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Back in Tennessee, we lived on top of a mountain, at the box end of a long, wide valley. Our house was at 3,300 feet, and the floor of the valley was 1,400 feet. In the summers, storms would come barreling up the valley, and we could watch all the turbulence of the clouds below them, while the top of the clouds would light up with lightning and swirl around — a great show. Our kids would run down to the corner of our deck, right on the edge of the cliff, and watch the storm together.
It would be perfectly calm at our house, until the storm hit the cliffs at the end of the valley. Then, all of a sudden, powerful cold gusts would blow up the mountain, lifting the kids from their perch on the edge of the cliff. It never lifted them off their feet, but they would hang on to each other, trying to create their own little sail, and squeal and laugh as they felt it lift them, lighter on their feet. They would laugh and yell until the rain hit them (usually raining UP at that point), and they would come sprinting into the house, looking like crazed, wet birds. Great times.
I love the picture above. I can’t get past the symbolism. The storm is coming. They’re going to get wet and get knocked around a bit. But they’ve got each other, so they don’t care. In fact, together, they look forward to it. The sisters can handle anything together. Disasters go from setbacks to hide from, to roller-coaster rides to enjoy and savor. As long as they have each other, it’ll be fun, not scary. It’s beautiful. Absolutely beautiful. This picture brings tears to my eyes every time I look at it.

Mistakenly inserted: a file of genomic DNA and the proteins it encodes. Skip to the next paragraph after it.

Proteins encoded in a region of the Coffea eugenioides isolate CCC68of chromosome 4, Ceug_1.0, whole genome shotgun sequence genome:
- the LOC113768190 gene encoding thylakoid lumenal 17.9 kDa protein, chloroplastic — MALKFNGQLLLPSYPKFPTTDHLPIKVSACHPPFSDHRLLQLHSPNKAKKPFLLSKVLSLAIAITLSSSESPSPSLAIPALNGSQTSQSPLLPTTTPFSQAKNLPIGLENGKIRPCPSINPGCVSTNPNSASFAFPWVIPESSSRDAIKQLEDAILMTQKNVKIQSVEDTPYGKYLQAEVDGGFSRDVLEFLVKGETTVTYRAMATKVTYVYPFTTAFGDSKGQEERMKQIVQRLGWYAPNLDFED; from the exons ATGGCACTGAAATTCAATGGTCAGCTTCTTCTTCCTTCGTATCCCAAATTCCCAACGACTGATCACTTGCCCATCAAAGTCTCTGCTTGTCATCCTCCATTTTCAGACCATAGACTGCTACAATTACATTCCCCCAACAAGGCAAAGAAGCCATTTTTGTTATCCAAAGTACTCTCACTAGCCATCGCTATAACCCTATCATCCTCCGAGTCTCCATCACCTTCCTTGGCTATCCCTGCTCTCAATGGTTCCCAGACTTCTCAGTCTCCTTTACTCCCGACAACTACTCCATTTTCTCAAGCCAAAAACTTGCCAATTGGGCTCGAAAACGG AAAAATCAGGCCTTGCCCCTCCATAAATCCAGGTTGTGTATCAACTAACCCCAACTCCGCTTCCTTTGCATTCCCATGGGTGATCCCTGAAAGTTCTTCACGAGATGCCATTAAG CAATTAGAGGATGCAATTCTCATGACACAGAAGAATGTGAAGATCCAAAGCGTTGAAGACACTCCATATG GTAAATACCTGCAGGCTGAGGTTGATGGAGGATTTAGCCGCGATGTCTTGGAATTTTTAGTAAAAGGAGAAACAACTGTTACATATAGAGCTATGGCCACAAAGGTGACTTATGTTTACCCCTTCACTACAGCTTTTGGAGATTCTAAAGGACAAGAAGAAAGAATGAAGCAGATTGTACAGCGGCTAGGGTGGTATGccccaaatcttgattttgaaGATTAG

America was once like this. We had each other. We understood one another’s faults, but we loved each other just the same. And our love for one another changed setbacks to opportunities. Because we knew that when things got bad enough, we at least had each other. And things would probably work out. And then we could run back inside, sheltered by our shared strength, and laugh at the setbacks. Together.
My kids are sisters. They grew up together. They know each others’ faults, but they love each other anyway. After all, they’re sisters.
America is different. We don’t share anything obvious in common. We don’t share a common race, or a common religion, or a common background, or a common anything else. But we’re bound together by our belief in a simple ideology. Our belief in liberty and free will.
The efforts we’re seeing right now to separate Americans into hostile tribes is poison. It’s pure evil.
It’s difficult to unite such a diverse group as Americans, and it’s easy to tear us apart. Once we no longer trust each other, our infighting will disable our previously remarkable ability to turn setbacks into opportunities.
Once we’re driven apart, then setbacks become catastrophes, and even opportunities become setbacks. At that point, we’re just looking for something to fight about. And we’ll always find something.
My kids are all in their early 20s now. They’ve reached the age that when something goes wrong, they don’t call me, they call each other. Which is perfect.
I see the efforts of the power-hungry American statists to leverage the divisions inherent in our complex society, as equivalent to efforts to tear siblings away from each other. That may help consolidate power, but it’s needlessly destructive. Which is another way to say pure evil.
That picture of my kids brings tears to my eyes. So does the picture from Iwo Jima. The picture of Biden brings tears to my eyes, as well. For different reasons.
None of this had to happen.
May God continue to bless the United States of America.Published in